Racial injustice happens both on our streets for public viewing as well as behind closed doors – in workplaces, healthcare settings, and the legal system, to name a few. It’s time to take real action. So where do we start now that the code has been called and the team has arrived? One important and far-reaching opportunity is in the corporate workplace. Read more.
Gratitude: Resilience and Healing for Clinicians During a COVID-19 Pandemic
Contributor: Linda Roszak Burton

No one is immune to trauma, grief, pain and human suffering brought on by COVID-19, especially physicians, nurses, and other clinicians. The pandemic has ushered in higher levels of stress, anxiety, depression and post-traumatic stress disorder (PTSD) for physicians and nurses who were already experiencing epidemic levels of burnout.

The practice of gratitude can serve as a balm to emotional distress as well as a protective bulwark against the potential long-term repercussions of the range of feelings triggered by COVID-19 for those infected by the novel coronavirus and those caring for patients who have been described as among the sickest clinicians have ever seen. Read more
Opportunities Within “Adaptive Recovery”

Juliet Kayyem, a national expert on international security at the Harvard Business School, has described the stages of crisis management during the COVID-19 pandemic and coined the term “adaptive recovery” to describe the long, slow stage we find ourselves in today, with an unknown endpoint post-vaccine. It rightfully suggests that we will not find ourselves in a new normal at that point, but in a true new future state.

At its best, the unstable status creates a longer-term space for learning from the innovations that have been put in place to address the peak of the crisis and the infrastructure for new ways of working that would have taken years to build. At its worst, adaptive recovery makes necessary multi-year planning feel superfluous and stymies linear processes. Read more.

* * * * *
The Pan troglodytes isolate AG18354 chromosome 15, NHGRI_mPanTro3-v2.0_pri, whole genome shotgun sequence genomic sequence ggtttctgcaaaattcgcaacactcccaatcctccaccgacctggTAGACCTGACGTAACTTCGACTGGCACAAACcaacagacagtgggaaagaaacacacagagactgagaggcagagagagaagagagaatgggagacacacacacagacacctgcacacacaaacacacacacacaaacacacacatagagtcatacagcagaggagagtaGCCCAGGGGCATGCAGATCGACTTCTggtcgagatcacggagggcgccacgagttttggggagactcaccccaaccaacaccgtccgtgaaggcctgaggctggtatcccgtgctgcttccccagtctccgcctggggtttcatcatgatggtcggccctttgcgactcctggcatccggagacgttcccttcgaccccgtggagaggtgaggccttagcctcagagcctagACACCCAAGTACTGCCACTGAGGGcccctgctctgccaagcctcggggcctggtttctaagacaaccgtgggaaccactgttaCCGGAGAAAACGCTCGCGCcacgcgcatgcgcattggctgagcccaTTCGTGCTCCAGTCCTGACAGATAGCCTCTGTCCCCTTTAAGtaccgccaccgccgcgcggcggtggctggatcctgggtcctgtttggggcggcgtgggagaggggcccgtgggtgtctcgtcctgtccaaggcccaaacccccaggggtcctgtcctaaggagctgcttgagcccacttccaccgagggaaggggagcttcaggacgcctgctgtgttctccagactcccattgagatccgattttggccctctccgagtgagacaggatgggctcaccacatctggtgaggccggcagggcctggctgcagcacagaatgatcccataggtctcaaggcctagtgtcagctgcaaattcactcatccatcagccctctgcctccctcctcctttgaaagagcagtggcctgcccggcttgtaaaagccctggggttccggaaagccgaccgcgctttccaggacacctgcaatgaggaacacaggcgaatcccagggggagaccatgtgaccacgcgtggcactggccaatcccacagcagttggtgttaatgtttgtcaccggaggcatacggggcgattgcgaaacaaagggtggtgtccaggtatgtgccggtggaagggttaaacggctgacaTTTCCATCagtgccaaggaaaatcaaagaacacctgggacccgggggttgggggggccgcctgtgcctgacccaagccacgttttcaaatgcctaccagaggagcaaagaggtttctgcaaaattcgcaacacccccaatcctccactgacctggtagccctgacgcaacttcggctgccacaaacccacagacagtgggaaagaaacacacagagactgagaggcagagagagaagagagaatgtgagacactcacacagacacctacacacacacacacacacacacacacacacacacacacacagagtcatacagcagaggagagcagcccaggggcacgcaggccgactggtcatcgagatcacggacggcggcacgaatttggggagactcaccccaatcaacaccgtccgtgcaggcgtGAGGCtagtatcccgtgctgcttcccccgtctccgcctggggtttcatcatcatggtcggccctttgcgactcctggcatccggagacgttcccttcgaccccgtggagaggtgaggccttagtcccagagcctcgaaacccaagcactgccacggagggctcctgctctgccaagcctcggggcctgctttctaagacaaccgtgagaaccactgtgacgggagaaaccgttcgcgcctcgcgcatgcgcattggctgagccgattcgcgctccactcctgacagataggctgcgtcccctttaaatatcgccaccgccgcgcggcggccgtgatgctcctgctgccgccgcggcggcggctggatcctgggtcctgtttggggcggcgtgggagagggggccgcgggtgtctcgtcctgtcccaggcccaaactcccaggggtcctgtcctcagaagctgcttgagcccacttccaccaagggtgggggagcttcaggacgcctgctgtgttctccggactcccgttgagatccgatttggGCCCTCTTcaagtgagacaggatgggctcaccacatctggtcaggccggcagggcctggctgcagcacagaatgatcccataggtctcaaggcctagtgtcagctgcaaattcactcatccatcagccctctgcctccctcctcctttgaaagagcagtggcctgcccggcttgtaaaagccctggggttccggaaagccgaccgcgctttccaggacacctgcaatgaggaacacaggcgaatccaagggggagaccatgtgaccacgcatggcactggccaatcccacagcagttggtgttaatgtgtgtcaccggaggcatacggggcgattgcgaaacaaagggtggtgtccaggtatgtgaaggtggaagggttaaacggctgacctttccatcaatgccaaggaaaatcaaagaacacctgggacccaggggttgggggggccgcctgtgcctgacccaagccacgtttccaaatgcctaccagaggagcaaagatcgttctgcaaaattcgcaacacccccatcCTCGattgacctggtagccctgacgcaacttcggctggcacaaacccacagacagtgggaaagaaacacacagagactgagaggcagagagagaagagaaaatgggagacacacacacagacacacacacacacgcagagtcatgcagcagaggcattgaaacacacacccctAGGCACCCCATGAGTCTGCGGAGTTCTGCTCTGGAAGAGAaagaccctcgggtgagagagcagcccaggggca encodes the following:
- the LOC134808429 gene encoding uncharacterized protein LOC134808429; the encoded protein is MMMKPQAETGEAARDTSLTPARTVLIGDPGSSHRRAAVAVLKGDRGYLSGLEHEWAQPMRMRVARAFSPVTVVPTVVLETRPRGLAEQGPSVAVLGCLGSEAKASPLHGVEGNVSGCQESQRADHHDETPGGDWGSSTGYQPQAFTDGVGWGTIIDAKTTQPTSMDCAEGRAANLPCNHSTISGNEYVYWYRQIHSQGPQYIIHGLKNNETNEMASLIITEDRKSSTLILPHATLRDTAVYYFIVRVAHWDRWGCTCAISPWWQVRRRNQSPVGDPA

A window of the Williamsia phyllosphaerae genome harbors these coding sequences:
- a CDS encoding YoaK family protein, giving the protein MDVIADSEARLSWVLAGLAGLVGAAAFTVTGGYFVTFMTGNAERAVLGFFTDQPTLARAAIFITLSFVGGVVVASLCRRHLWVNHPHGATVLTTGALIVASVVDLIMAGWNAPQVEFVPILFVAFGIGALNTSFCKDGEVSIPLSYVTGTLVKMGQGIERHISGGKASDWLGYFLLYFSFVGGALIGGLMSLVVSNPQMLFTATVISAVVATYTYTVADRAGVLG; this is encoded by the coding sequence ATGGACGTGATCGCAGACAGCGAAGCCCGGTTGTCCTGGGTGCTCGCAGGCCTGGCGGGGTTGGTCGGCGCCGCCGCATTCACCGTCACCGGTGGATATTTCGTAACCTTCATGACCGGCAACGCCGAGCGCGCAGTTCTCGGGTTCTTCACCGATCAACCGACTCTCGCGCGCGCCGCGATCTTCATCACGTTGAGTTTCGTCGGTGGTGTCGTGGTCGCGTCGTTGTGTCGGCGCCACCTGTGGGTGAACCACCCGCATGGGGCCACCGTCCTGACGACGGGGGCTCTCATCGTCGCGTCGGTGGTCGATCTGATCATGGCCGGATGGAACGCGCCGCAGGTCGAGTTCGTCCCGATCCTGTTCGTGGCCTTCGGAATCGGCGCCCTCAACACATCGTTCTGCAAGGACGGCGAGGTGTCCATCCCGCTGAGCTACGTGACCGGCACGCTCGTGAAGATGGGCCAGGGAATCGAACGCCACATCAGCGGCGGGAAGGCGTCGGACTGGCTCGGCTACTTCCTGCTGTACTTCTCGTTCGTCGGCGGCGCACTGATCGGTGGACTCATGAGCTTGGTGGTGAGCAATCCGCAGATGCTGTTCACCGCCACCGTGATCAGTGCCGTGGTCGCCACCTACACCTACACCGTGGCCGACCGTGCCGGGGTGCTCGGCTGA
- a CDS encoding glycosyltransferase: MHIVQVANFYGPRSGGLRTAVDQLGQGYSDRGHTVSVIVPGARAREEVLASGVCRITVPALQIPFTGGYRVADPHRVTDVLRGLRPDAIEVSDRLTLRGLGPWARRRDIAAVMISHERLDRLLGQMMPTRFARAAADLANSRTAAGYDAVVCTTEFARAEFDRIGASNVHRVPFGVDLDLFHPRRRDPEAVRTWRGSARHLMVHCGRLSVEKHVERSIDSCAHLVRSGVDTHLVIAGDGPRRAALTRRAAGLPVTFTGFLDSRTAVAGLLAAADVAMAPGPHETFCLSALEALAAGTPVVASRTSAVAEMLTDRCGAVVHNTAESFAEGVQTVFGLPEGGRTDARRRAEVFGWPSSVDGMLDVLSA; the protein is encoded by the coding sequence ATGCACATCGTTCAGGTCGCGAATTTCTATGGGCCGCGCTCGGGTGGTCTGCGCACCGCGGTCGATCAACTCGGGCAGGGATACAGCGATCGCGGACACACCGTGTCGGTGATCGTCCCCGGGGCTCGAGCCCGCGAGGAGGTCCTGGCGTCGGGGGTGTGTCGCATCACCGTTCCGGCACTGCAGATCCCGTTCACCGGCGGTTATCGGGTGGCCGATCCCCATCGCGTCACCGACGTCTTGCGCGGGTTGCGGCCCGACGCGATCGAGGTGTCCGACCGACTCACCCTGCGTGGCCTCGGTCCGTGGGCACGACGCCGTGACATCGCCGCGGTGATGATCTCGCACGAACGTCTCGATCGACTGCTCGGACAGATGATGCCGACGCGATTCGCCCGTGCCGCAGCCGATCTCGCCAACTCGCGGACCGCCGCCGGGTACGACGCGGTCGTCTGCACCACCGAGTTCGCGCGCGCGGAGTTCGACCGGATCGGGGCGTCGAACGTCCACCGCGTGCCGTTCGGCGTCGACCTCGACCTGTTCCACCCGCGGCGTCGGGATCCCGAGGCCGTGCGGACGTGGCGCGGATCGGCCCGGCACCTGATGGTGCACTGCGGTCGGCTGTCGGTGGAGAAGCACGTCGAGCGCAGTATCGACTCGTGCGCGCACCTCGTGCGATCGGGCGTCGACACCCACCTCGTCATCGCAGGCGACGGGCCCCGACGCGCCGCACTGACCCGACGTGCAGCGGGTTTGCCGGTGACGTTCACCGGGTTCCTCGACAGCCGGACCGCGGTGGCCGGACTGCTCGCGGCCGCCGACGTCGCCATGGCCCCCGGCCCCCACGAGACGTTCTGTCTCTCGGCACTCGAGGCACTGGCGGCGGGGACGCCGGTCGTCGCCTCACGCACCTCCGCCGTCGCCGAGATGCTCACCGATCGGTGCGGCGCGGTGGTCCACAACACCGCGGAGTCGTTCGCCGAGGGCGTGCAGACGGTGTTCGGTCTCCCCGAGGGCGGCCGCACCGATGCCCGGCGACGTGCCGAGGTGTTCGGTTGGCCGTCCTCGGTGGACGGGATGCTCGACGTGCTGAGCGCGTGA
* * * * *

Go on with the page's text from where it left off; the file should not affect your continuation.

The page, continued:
Is it Time for a New Narrative in Healthcare?
Contributor: Ruchin Kansal

The potential of technology to improve access and quality and reduce the cost of healthcare is evident. However, the narrative has been centered around themes such as business model disruption, lack of willingness to embrace the new, and us versus them. In the process, we have made the healthcare institutions the evil guys, who don’t get it and will disappear from planet earth because “they don’t get it.” The result – digital health remains a utopian concept, despite the narrative that the pandemic has accelerated the adoption of technology by at least a decade. 

However, could it be that the incumbent healthcare industry is slow and maybe even deliberate in adopting technology and you and I as consumers of healthcare might have something to do with that? Read more.
Now It’s Personal: How Precision Behavioral Tools Could Dramatically Improve Healthcare Outcomes 

70% of annual deaths and 75% of the U.S. healthcare expenditures are due to chronic diseases, conditions mostly preventable by employing better nutrition, sleep, and exercise habits, and stress management. A paradigm shift is required: how can we create better outcomes while reducing healthcare costs?

Prevention has a unique trait: instead of a one-time intensive treatment, it is the addition of small decisions made on a day-to-day basis, while healthy, that determine long-term health. The most influential of those decisions is what you eat. For personalized nutrition to work, it has to take into account not only clinical factors such as bloodwork, symptoms, etc., but also psychological factors such as personality, environment, motivations, and goals. Read more.
Disclaimer: The opinions expressed within are those of the authors and editors of the articles and do not necessarily reflect the views, opinions, positions or strategies of the Wharton School and/or the University of Pennsylvania, and/or their respective organizations. Publication in this e-magazine should not be considered an endorsement. The Wharton Healthcare Quarterly and WHCMAA make no representations as to accuracy, completeness, currentness, suitability, or validity of any information in this e-magazine and will not be liable for any errors, omissions, or delays in this information or any losses, injuries, or damages arising from its display or use.